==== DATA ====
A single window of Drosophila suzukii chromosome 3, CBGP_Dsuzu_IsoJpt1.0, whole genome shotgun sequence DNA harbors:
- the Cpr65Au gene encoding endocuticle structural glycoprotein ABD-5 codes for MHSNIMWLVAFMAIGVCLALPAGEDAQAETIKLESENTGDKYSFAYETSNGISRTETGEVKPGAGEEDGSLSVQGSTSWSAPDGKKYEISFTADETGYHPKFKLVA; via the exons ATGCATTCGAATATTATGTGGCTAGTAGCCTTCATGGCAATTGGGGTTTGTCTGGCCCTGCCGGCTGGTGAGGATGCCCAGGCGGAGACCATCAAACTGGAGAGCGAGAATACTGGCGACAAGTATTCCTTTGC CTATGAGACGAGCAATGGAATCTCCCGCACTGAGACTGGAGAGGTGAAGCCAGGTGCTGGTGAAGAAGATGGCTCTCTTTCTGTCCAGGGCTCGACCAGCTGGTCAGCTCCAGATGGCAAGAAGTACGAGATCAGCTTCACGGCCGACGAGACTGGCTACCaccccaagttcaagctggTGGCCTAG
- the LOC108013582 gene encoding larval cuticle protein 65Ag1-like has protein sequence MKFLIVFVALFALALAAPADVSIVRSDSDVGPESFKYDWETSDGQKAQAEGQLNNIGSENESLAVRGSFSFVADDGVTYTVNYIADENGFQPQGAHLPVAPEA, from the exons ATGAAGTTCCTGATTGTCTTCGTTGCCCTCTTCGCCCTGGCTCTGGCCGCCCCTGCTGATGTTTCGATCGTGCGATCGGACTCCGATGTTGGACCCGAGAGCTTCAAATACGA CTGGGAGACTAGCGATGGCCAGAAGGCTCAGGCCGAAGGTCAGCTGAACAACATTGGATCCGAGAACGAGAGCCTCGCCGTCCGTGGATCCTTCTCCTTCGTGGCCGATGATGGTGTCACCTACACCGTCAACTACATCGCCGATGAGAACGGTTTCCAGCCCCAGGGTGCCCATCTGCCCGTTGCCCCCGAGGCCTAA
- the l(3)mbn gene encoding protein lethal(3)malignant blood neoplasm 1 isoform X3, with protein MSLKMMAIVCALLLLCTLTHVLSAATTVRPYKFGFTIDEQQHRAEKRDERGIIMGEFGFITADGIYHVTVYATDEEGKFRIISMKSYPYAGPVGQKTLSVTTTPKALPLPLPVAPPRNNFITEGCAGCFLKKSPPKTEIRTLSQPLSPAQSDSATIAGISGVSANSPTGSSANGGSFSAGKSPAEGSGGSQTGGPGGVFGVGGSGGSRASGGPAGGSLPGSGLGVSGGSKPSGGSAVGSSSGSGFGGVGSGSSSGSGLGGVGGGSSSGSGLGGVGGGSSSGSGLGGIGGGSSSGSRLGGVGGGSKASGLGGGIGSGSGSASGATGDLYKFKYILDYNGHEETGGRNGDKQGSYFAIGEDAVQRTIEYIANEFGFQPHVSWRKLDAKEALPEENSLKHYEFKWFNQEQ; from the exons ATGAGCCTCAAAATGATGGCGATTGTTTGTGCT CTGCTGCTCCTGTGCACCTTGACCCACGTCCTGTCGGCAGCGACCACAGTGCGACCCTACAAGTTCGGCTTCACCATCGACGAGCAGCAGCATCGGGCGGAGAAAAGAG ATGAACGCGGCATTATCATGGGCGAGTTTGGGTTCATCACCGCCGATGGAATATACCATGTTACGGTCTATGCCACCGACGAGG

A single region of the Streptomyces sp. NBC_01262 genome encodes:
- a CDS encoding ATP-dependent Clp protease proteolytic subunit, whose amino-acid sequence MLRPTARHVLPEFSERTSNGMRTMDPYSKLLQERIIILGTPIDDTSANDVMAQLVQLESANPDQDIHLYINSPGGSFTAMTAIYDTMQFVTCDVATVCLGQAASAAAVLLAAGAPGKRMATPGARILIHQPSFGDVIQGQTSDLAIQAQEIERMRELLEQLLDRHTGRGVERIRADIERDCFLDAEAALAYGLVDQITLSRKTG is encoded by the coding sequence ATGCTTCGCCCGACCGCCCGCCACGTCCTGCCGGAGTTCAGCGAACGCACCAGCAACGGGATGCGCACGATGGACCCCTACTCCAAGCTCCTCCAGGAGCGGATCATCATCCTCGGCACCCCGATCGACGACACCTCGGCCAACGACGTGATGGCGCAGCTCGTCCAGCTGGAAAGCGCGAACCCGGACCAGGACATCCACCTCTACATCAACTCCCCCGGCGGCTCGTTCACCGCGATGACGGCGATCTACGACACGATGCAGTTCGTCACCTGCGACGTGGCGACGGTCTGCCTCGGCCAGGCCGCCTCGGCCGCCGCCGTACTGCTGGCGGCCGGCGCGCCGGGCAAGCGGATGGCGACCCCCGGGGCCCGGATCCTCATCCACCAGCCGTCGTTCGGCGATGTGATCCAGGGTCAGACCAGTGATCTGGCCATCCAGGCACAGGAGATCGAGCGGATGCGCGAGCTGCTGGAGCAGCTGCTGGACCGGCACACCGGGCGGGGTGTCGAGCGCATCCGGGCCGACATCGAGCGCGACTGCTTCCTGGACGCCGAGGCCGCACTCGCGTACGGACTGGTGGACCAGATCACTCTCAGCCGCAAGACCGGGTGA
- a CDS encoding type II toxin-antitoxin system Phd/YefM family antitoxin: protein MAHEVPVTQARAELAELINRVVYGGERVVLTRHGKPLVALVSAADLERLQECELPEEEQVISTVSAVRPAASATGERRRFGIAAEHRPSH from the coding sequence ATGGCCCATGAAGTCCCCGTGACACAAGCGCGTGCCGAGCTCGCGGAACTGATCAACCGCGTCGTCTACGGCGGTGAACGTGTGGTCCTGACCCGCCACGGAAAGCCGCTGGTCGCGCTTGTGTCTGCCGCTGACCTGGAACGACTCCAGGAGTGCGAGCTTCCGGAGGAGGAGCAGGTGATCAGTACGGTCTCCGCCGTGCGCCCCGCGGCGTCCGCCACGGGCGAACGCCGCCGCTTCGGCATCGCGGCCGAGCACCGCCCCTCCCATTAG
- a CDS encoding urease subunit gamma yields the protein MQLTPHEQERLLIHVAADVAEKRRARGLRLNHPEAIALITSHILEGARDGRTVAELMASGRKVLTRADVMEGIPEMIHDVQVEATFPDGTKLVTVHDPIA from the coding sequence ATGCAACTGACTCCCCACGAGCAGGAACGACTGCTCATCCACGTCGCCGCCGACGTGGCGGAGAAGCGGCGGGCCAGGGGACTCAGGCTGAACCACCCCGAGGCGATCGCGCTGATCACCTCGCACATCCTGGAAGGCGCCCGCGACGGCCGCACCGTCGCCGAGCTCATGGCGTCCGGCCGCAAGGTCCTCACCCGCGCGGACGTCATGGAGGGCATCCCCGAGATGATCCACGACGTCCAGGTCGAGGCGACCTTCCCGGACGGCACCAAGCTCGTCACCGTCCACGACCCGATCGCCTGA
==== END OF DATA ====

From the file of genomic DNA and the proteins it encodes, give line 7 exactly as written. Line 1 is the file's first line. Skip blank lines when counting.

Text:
- a CDS encoding type II toxin-antitoxin system Phd/YefM family antitoxin: protein MAHEVPVTQARAELAELINRVVYGGERVVLTRHGKPLVALVSAADLERLQECELPEEEQVISTVSAVRPAASATGERRRFGIAAEHRPSH from the coding sequence ATGGCCCATGAAGTCCCCGTGACACAAGCGCGTGCCGAGCTCGCGGAACTGATCAACCGCGTCGTCTACGGCGGTGAACGTGTGGTCCTGACCCGCCACGGAAAGCCGCTGGTCGCGCTTGTGTCTGCCGCTGACCTGGAACGACTCCAGGAGTGCGAGCTTCCGGAGGAGGAGCAGGTGATCAGTACGGTCTCCGCCGTGCGCCCCGCGGCGTCCGCCACGGGCGAACGCCGCCGCTTCGGCATCGCGGCCGAGCACCGCCCCTCCCATTAG